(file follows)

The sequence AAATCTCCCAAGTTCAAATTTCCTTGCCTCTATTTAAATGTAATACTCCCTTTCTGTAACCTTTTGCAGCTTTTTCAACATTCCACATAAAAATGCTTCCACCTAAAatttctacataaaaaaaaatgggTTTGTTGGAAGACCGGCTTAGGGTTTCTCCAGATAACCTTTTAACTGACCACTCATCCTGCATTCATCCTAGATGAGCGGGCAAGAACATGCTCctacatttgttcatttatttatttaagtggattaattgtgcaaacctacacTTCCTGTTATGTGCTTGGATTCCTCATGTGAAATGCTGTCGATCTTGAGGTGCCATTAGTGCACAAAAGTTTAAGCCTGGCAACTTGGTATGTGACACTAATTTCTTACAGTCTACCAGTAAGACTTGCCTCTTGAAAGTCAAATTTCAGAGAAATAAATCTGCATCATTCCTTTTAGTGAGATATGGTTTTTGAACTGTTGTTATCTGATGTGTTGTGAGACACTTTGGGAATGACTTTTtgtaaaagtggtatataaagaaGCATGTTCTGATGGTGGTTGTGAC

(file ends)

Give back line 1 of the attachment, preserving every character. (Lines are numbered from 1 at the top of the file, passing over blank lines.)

The sequence AAATCTCCCAAGTTCAAATTTCCTTGCCTCTATTTAAATGTAATACTCCCTTTCTGTAACCTTTTGCAGCTTTTTCAACATTCCACATAAAAATGCTTCCACCTAAAatttctacataaaaaaaaatgggTTTGTTGGAAGACCGGCTTAGGGTTTCTCCAGATAACCTTTTAACTGACCACTCATCCTGCATTCATCCTAGATGAGCGGGCAAGAACATGCTCctacatttgttcatttatttatttaagtggattaattgtgcaaacctacacTTCCTGTTATGTGCTTGGATTCCTCATGTGAAATGCTGTCGATCTTGAGGTGCCATTAGTGCACAAAAGTTTAAGCCTGGCAACTTGGTATGTGACACTAATTTCTTACAGTCTACCAGTAAGACTTGCCTCTTGAAAGTCAAATTTCAGAGAAATAAATCTGCATCATTCCTTTTAGTGAGATATGGTTTTTGAACTGTTGTTATCTGATGTGTTGTGAGACACTTTGGGAATGACTTTTtgtaaaagtggtatataaagaaGCATGTTCTGATGGTGGTTGTGAC